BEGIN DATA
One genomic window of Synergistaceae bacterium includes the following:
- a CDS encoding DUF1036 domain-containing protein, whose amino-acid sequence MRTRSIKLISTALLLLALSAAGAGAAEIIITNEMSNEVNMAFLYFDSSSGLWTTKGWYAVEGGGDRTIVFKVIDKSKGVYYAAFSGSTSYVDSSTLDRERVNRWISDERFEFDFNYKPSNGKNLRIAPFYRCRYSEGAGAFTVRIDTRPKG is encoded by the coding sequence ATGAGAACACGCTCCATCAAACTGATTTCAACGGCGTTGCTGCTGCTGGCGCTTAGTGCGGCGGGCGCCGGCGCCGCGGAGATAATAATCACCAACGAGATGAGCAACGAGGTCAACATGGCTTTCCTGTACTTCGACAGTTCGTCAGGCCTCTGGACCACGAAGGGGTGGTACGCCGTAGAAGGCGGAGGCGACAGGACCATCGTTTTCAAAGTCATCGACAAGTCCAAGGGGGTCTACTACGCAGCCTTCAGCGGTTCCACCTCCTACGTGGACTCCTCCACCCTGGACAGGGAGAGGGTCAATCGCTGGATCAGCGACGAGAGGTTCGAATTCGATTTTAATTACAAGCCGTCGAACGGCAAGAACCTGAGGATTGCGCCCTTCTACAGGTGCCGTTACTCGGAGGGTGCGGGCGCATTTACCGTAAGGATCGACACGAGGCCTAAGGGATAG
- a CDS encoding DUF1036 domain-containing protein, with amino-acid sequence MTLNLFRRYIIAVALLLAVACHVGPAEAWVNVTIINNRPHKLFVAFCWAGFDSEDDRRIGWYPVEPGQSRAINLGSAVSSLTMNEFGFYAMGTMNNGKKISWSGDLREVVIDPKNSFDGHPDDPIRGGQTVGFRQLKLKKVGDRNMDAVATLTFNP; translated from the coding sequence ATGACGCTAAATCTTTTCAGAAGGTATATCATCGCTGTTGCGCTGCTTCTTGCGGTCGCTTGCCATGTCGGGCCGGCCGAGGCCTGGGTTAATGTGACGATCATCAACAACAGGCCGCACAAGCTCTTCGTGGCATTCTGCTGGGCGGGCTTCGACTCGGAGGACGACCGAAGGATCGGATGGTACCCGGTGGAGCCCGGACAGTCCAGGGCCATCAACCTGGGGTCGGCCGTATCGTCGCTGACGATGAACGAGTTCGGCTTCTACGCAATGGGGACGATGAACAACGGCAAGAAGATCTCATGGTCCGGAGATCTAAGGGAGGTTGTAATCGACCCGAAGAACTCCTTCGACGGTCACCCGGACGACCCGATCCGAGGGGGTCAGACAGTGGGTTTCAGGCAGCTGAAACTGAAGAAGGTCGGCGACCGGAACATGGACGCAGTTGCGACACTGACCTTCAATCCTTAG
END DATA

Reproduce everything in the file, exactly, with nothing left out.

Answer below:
One genomic window of Synergistaceae bacterium includes the following:
- a CDS encoding DUF1036 domain-containing protein, whose amino-acid sequence MRTRSIKLISTALLLLALSAAGAGAAEIIITNEMSNEVNMAFLYFDSSSGLWTTKGWYAVEGGGDRTIVFKVIDKSKGVYYAAFSGSTSYVDSSTLDRERVNRWISDERFEFDFNYKPSNGKNLRIAPFYRCRYSEGAGAFTVRIDTRPKG is encoded by the coding sequence ATGAGAACACGCTCCATCAAACTGATTTCAACGGCGTTGCTGCTGCTGGCGCTTAGTGCGGCGGGCGCCGGCGCCGCGGAGATAATAATCACCAACGAGATGAGCAACGAGGTCAACATGGCTTTCCTGTACTTCGACAGTTCGTCAGGCCTCTGGACCACGAAGGGGTGGTACGCCGTAGAAGGCGGAGGCGACAGGACCATCGTTTTCAAAGTCATCGACAAGTCCAAGGGGGTCTACTACGCAGCCTTCAGCGGTTCCACCTCCTACGTGGACTCCTCCACCCTGGACAGGGAGAGGGTCAATCGCTGGATCAGCGACGAGAGGTTCGAATTCGATTTTAATTACAAGCCGTCGAACGGCAAGAACCTGAGGATTGCGCCCTTCTACAGGTGCCGTTACTCGGAGGGTGCGGGCGCATTTACCGTAAGGATCGACACGAGGCCTAAGGGATAG
- a CDS encoding DUF1036 domain-containing protein, with amino-acid sequence MTLNLFRRYIIAVALLLAVACHVGPAEAWVNVTIINNRPHKLFVAFCWAGFDSEDDRRIGWYPVEPGQSRAINLGSAVSSLTMNEFGFYAMGTMNNGKKISWSGDLREVVIDPKNSFDGHPDDPIRGGQTVGFRQLKLKKVGDRNMDAVATLTFNP; translated from the coding sequence ATGACGCTAAATCTTTTCAGAAGGTATATCATCGCTGTTGCGCTGCTTCTTGCGGTCGCTTGCCATGTCGGGCCGGCCGAGGCCTGGGTTAATGTGACGATCATCAACAACAGGCCGCACAAGCTCTTCGTGGCATTCTGCTGGGCGGGCTTCGACTCGGAGGACGACCGAAGGATCGGATGGTACCCGGTGGAGCCCGGACAGTCCAGGGCCATCAACCTGGGGTCGGCCGTATCGTCGCTGACGATGAACGAGTTCGGCTTCTACGCAATGGGGACGATGAACAACGGCAAGAAGATCTCATGGTCCGGAGATCTAAGGGAGGTTGTAATCGACCCGAAGAACTCCTTCGACGGTCACCCGGACGACCCGATCCGAGGGGGTCAGACAGTGGGTTTCAGGCAGCTGAAACTGAAGAAGGTCGGCGACCGGAACATGGACGCAGTTGCGACACTGACCTTCAATCCTTAG